An Assessment of Oxidative Damage to Proteins, Lipids, and DNA in Brain from Patients with Alzheimer's Disease


Address correspondence and reprint requests to Prof. B. Halliwell at Pharmacology Group, King's College, Manresa Road, London SW3 6LX, U.K.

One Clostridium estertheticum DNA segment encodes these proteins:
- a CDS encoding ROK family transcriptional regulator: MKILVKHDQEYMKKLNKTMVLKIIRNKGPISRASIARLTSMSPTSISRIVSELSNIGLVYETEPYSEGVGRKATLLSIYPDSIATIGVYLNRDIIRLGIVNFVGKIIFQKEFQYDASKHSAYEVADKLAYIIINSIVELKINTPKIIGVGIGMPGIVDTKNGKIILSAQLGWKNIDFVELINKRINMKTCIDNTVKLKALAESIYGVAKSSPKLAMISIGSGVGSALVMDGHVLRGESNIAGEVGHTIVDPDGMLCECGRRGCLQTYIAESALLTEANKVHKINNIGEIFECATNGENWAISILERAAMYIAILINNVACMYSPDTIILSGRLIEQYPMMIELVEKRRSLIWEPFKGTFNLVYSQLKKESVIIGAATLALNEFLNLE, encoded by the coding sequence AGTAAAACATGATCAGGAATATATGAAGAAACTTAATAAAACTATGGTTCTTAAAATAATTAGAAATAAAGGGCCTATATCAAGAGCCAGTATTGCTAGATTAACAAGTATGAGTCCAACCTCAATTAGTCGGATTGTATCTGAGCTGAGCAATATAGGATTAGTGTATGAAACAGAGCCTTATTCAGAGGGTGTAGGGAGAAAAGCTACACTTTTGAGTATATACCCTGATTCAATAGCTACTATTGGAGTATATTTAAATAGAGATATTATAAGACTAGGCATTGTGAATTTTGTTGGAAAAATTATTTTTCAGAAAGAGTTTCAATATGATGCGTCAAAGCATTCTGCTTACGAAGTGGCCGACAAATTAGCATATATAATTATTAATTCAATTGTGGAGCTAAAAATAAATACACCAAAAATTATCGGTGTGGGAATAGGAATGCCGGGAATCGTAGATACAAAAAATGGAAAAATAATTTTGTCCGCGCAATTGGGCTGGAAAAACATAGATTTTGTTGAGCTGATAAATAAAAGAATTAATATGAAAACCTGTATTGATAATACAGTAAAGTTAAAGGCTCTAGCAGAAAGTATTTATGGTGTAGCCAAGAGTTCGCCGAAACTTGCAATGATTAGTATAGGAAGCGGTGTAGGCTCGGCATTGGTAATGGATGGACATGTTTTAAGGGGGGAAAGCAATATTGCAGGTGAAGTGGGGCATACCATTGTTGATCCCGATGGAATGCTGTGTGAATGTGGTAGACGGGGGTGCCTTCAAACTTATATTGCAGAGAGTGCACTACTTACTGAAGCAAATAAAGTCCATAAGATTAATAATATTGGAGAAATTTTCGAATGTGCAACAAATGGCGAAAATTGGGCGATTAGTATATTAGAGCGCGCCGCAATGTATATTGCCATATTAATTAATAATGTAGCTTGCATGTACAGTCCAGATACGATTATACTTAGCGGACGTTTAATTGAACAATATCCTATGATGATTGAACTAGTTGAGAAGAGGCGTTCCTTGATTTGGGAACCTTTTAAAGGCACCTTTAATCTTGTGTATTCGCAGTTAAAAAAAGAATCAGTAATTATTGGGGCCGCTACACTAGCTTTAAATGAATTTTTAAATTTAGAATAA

Abstract: Oxidative stress may contribute to neuronal loss in Alzheimer's disease (AD). The present study compares the levels of oxidative damage to proteins, lipids, and DNA bases from seven different brain areas of AD and matched control tissues by using a range of techniques. No differences in levels of lipid peroxidation were found in any of the brain regions by using two different assay systems. Overall, there was a trend for protein carbonyl levels to be increased in AD in frontal, occipital, parietal, and temporal lobe, middle temporal gyrus, and hippocampus, but a significant difference was found only in the parietal lobe. Gas chromatography-mass spectrometry was used to measure products of damage to all four DNA bases. Increased levels of some (8-hydroxyadenine, 8-hydroxyguanine, thymine glycol, Fapy-guanine, 5-hydroxyuracil, and Fapy-adenine), but not all, oxidized DNA bases were observed in parietal, temporal, occipital, and frontal lobe, superior temporal gyrus, and hippocampus. The baseline level of oxidative DNA damage in the temporal lobe was higher than in other brain regions in both control and AD brain. The finding of increased oxidative damage to protein and DNA strengthens the possibility that oxidative damage may play a role in the pathogenesis of AD in at least some key brain regions.